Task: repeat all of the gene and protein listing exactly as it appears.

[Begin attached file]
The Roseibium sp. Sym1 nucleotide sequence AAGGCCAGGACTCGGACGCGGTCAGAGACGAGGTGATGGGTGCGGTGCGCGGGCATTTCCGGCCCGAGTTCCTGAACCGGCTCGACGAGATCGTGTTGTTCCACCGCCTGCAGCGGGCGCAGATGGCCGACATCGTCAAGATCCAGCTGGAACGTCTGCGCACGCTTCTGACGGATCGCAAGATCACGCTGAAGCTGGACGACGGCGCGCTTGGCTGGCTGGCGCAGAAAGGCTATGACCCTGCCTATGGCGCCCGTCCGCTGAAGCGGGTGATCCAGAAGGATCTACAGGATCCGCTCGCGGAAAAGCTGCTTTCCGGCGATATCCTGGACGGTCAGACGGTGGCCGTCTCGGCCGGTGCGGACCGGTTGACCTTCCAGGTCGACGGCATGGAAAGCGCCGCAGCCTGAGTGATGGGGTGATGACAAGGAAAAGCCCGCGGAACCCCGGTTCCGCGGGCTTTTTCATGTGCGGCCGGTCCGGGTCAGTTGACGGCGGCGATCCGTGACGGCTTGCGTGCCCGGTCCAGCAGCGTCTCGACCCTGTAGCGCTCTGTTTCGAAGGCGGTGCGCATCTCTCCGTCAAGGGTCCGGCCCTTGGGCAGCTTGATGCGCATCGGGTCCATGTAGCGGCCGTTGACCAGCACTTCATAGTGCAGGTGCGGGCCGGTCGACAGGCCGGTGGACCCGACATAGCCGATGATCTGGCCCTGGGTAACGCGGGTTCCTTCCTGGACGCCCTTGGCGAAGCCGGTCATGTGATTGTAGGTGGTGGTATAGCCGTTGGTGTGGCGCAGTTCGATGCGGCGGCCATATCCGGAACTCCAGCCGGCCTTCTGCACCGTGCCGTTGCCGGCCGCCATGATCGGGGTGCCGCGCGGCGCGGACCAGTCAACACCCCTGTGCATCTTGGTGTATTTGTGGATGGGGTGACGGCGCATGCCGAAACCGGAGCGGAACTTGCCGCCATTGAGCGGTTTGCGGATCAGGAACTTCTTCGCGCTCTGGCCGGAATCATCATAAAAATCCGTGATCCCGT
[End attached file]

The Roseibium sp. Sym1 nucleotide sequence AAGGCCAGGACTCGGACGCGGTCAGAGACGAGGTGATGGGTGCGGTGCGCGGGCATTTCCGGCCCGAGTTCCTGAACCGGCTCGACGAGATCGTGTTGTTCCACCGCCTGCAGCGGGCGCAGATGGCCGACATCGTCAAGATCCAGCTGGAACGTCTGCGCACGCTTCTGACGGATCGCAAGATCACGCTGAAGCTGGACGACGGCGCGCTTGGCTGGCTGGCGCAGAAAGGCTATGACCCTGCCTATGGCGCCCGTCCGCTGAAGCGGGTGATCCAGAAGGATCTACAGGATCCGCTCGCGGAAAAGCTGCTTTCCGGCGATATCCTGGACGGTCAGACGGTGGCCGTCTCGGCCGGTGCGGACCGGTTGACCTTCCAGGTCGACGGCATGGAAAGCGCCGCAGCCTGAGTGATGGGGTGATGACAAGGAAAAGCCCGCGGAACCCCGGTTCCGCGGGCTTTTTCATGTGCGGCCGGTCCGGGTCAGTTGACGGCGGCGATCCGTGACGGCTTGCGTGCCCGGTCCAGCAGCGTCTCGACCCTGTAGCGCTCTGTTTCGAAGGCGGTGCGCATCTCTCCGTCAAGGGTCCGGCCCTTGGGCAGCTTGATGCGCATCGGGTCCATGTAGCGGCCGTTGACCAGCACTTCATAGTGCAGGTGCGGGCCGGTCGACAGGCCGGTGGACCCGACATAGCCGATGATCTGGCCCTGGGTAACGCGGGTTCCTTCCTGGACGCCCTTGGCGAAGCCGGTCATGTGATTGTAGGTGGTGGTATAGCCGTTGGTGTGGCGCAGTTCGATGCGGCGGCCATATCCGGAACTCCAGCCGGCCTTCTGCACCGTGCCGTTGCCGGCCGCCATGATCGGGGTGCCGCGCGGCGCGGACCAGTCAACACCCCTGTGCATCTTGGTGTATTTGTGGATGGGGTGACGGCGCATGCCGAAACCGGAGCGGAACTTGCCGCCATTGAGCGGTTTGCGGATCAGGAACTTCTTCGCGCTCTGGCCGGAATCATCATAAAAATCCGTGATCCCGT